Numbers Trouble via the Chicago Review
We'd been hearing for a month or so about a forthcoming article in the Chicago Review called “Numbers Trouble,” an essay written by Juliana Spahr and Stephanie Young on gender and contemporary poetry, plus a response by Jennifer Ashton. When I ran into Joshua Kotin, the editor of the Chicago Review at a poetry event, I told him about the buzz and asked if he'd like us to blog it. "Sure," he said, "that would be great." He went one step further and sent me electronic versions of the essays. I passed these along to Ange Mlinko and Alicia Stallings to see if they wanted to respond, and only this week, in the spirit of inclusiveness, I also sent them to our other bloggers.
In this post, we've published (with Joshua Kotin's permission) a chart and table that accompanies the Chicago Review articles, which shows the percentage of women vs. men being published in literary journals over time. We published our invidivual responses (Ange's, Alicia's, mine) to the articles as separate posts. You can read the original articles in this month's Chicago Review, which is now available for purchase.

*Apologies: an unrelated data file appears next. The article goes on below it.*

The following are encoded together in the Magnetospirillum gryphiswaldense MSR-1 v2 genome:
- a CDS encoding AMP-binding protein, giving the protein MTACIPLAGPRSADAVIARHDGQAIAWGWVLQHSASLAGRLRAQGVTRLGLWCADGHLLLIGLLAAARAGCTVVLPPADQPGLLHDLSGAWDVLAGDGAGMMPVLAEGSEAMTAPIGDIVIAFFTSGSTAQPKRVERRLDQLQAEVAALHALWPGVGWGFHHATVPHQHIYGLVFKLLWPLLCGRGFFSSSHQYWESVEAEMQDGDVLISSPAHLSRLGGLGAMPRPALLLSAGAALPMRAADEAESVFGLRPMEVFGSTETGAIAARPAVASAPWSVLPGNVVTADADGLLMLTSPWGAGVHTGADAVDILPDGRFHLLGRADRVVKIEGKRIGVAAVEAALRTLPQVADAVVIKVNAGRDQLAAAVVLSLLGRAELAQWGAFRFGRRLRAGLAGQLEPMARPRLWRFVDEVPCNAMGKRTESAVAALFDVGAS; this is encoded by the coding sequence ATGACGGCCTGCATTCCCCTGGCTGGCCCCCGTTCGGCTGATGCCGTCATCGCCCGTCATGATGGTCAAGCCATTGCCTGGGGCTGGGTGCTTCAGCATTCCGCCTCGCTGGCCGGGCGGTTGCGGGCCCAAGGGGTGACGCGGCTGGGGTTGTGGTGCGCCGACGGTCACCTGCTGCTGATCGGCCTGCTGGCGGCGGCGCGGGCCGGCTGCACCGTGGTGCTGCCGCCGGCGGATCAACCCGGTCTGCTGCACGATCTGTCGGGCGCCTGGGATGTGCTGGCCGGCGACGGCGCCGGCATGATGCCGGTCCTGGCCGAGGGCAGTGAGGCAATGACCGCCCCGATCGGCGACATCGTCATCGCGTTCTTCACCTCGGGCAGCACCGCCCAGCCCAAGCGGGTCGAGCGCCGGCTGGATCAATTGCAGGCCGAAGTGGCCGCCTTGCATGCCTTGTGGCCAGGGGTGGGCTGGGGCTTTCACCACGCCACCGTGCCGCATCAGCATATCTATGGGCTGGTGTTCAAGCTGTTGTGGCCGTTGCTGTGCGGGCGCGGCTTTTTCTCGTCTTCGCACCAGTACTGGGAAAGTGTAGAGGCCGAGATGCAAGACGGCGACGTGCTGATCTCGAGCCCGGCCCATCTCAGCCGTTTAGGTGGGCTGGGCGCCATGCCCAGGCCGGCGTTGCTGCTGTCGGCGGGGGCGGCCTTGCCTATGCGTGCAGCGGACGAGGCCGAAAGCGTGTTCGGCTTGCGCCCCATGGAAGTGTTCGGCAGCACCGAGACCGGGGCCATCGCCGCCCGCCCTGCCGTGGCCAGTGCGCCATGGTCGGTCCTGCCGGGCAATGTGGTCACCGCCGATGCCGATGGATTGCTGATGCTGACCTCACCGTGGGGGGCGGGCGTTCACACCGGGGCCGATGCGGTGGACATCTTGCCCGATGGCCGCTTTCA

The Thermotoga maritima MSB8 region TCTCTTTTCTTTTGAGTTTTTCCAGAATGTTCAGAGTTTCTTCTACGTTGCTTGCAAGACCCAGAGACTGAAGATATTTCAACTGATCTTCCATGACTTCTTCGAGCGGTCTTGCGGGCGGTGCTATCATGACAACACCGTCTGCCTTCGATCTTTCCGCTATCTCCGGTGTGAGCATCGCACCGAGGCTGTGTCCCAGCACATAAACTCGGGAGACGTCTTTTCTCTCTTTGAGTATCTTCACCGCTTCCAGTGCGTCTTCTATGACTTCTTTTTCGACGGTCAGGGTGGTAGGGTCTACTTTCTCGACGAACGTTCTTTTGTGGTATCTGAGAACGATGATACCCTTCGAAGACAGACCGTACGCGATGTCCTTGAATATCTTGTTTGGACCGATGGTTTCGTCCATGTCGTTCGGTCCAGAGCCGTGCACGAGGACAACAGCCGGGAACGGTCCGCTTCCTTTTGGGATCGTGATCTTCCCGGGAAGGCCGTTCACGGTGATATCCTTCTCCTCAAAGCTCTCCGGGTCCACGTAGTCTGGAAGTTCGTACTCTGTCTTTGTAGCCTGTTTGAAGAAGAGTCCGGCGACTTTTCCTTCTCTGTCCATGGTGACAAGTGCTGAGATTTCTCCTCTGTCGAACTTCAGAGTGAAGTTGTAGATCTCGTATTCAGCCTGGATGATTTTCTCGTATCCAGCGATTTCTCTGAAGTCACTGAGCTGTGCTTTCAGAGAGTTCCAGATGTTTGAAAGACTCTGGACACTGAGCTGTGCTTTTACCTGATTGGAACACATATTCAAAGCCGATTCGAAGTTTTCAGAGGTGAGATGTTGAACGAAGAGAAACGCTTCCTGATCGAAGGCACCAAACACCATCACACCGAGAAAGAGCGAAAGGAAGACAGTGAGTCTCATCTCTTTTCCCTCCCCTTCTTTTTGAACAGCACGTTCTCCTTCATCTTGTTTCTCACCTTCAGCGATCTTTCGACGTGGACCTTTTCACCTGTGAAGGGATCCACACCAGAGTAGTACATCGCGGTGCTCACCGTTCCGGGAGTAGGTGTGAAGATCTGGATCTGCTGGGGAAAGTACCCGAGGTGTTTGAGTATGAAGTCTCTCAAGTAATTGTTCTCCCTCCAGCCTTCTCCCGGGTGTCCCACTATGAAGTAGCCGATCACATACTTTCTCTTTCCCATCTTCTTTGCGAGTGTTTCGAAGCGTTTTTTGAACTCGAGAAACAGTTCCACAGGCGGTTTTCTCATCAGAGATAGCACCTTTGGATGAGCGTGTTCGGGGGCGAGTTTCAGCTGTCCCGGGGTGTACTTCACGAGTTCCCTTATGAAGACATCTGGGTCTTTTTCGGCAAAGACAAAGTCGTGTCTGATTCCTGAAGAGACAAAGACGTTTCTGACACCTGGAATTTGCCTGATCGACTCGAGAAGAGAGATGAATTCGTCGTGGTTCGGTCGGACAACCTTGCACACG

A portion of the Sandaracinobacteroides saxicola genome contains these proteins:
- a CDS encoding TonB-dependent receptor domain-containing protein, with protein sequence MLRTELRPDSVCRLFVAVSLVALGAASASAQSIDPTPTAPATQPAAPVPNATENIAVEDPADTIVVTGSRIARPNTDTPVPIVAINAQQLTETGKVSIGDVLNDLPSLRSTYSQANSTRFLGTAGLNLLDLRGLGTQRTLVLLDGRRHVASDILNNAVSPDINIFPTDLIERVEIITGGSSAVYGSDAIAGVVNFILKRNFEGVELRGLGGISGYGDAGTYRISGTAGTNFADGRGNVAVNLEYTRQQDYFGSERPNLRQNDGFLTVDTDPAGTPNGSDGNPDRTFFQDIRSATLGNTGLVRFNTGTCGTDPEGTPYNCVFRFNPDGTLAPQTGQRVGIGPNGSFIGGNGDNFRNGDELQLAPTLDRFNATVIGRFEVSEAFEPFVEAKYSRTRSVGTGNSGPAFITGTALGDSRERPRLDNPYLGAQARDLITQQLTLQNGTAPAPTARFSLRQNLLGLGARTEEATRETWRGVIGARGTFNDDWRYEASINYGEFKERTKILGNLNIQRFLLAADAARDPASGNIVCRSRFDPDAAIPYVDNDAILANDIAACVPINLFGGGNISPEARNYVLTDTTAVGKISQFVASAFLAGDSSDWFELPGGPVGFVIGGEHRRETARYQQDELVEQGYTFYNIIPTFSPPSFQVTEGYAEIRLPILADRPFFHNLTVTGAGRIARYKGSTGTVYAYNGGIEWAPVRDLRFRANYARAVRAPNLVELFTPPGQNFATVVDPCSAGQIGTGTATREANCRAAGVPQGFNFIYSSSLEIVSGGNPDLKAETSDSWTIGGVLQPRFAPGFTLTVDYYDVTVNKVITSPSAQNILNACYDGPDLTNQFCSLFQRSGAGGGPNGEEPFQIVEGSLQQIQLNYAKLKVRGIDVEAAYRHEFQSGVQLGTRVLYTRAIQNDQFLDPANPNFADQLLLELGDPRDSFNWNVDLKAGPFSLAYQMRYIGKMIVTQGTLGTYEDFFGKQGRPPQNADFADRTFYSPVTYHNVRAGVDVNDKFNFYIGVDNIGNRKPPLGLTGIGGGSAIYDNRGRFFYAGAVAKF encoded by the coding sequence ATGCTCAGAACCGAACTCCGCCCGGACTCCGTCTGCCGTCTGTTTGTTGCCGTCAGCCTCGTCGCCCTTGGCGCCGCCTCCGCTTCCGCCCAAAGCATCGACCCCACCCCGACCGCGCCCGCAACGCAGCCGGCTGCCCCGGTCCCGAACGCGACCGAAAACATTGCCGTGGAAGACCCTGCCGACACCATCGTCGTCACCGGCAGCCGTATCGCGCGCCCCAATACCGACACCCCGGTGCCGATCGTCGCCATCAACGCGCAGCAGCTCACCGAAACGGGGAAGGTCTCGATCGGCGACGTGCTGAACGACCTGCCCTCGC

Emily Warn was born in San Francisco and grew up in California and Detroit. She earned degrees from Kalamazoo College and the University of Washington. Her full-length collections of poetry include The Leaf Path (1982), The Novice Insomniac (1996), and Shadow Architect (2008). She has published two chapbooks: The Book...